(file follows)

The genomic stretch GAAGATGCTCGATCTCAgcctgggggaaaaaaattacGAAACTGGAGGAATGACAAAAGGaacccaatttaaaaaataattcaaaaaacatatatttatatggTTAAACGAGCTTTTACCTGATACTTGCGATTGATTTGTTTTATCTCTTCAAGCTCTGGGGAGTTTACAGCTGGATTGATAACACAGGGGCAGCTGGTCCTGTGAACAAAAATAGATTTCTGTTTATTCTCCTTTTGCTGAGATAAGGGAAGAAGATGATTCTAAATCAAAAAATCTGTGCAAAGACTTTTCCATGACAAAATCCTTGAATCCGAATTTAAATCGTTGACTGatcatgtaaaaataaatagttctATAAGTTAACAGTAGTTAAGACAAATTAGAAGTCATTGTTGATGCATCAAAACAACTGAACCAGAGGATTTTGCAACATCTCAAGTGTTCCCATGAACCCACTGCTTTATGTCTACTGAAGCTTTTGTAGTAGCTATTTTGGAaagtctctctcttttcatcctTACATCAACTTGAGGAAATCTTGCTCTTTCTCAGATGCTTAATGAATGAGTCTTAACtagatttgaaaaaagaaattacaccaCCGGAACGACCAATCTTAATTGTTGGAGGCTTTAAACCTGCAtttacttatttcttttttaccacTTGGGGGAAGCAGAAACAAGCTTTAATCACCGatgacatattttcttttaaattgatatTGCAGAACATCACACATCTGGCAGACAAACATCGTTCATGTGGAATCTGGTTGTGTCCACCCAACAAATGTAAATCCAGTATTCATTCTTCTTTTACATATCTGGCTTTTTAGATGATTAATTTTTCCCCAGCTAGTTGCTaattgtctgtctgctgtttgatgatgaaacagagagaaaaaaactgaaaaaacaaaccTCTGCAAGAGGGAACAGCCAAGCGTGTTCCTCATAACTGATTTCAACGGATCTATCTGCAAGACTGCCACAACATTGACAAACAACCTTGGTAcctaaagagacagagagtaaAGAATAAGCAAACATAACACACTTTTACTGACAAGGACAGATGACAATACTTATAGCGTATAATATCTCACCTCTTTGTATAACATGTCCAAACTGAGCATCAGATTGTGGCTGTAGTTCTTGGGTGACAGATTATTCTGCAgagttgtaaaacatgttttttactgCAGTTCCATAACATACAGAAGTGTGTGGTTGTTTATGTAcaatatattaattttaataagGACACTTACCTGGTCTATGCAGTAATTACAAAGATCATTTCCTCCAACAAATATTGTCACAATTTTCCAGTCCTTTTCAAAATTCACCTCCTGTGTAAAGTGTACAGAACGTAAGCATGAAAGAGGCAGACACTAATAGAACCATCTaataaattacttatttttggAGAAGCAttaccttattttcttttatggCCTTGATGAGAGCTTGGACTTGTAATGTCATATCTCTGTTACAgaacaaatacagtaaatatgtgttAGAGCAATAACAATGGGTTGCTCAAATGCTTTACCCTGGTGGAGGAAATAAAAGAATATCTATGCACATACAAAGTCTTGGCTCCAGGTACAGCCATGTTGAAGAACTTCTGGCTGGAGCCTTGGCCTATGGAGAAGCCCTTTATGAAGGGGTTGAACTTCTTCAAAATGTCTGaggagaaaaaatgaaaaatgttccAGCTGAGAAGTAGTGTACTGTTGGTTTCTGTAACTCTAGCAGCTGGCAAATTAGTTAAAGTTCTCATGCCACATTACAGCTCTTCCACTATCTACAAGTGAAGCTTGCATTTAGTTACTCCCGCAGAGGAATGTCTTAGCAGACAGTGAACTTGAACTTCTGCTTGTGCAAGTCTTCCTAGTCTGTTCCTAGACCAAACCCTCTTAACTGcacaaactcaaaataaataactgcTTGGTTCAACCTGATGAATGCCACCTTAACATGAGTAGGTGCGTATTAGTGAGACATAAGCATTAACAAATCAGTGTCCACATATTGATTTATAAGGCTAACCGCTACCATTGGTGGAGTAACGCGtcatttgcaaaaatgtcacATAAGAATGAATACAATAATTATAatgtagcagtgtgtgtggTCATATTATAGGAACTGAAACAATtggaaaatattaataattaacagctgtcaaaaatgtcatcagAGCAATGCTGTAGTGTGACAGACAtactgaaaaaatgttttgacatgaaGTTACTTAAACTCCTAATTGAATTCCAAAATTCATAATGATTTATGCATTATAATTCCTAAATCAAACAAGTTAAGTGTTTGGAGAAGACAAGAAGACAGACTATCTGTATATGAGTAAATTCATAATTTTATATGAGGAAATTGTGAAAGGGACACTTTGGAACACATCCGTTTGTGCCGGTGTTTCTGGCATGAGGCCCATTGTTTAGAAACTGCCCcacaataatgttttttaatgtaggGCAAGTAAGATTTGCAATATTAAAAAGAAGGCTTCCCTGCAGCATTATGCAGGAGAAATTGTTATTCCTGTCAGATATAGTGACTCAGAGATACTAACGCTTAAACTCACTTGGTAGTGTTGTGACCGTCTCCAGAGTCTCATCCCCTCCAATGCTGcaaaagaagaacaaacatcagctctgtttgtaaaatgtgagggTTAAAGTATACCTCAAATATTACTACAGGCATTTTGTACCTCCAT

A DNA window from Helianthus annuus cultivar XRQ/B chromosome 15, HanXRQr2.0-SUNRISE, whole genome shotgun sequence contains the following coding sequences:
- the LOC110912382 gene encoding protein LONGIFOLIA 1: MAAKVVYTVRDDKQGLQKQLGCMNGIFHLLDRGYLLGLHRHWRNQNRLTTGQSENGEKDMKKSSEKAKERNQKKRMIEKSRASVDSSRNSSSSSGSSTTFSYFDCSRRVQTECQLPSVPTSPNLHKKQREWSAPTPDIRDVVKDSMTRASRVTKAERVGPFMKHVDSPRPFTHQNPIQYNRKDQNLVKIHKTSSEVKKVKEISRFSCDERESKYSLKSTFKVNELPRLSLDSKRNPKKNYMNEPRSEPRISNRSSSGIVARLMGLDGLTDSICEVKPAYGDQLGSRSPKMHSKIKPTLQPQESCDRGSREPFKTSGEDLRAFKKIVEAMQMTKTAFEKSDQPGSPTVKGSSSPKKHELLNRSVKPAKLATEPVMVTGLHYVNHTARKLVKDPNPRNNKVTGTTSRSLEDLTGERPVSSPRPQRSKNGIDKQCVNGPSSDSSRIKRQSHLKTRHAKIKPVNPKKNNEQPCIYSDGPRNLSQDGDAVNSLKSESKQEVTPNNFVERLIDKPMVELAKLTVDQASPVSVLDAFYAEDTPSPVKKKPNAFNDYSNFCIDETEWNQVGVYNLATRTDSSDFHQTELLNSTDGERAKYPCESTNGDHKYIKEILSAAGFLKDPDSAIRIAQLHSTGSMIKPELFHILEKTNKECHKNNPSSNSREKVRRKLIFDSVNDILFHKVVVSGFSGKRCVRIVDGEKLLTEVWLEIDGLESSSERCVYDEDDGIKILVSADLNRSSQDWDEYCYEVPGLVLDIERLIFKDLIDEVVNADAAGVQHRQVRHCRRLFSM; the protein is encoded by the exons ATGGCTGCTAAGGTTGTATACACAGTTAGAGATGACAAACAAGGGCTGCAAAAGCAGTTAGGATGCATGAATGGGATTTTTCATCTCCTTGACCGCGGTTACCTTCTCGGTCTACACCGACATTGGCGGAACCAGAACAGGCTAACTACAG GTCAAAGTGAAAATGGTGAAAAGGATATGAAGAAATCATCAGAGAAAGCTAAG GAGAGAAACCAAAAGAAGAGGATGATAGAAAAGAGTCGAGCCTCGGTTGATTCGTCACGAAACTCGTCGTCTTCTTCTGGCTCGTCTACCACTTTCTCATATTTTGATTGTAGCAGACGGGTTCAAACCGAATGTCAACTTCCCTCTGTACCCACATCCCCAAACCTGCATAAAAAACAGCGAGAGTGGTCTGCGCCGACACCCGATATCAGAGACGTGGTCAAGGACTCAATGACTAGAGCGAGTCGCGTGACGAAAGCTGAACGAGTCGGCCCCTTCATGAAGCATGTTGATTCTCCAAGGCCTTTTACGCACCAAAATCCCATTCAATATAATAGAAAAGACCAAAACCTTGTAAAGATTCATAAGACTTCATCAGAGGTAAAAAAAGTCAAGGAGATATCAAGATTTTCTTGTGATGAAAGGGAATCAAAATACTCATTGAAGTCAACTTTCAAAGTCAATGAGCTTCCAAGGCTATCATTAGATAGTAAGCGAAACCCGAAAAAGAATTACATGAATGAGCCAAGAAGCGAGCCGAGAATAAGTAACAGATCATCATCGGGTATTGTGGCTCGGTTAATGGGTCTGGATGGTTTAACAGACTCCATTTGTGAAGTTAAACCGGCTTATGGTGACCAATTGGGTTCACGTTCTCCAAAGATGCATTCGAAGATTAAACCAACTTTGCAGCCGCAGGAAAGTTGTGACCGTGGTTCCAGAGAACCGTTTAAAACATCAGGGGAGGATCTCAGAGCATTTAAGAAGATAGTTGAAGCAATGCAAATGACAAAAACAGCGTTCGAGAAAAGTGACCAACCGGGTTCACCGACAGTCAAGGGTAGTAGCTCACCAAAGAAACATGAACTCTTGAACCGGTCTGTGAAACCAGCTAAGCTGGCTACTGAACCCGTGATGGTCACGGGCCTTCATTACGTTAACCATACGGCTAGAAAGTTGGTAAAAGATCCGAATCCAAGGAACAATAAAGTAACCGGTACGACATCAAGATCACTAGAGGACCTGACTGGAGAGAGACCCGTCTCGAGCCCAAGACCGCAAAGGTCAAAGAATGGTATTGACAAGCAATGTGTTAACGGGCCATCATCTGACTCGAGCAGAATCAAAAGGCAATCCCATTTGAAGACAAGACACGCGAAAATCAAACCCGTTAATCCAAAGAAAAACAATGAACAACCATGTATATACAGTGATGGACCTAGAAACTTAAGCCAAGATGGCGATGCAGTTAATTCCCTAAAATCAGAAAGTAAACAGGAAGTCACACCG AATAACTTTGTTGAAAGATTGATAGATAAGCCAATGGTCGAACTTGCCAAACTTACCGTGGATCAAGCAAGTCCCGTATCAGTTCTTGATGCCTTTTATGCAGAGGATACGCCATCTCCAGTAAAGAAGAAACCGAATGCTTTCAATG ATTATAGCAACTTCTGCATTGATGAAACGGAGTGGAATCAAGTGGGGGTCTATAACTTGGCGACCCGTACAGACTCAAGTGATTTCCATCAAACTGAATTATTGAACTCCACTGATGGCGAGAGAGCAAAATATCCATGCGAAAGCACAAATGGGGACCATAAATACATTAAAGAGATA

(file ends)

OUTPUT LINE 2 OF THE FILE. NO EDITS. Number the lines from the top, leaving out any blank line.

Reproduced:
A DNA window from Helianthus annuus cultivar XRQ/B chromosome 15, HanXRQr2.0-SUNRISE, whole genome shotgun sequence contains the following coding sequences: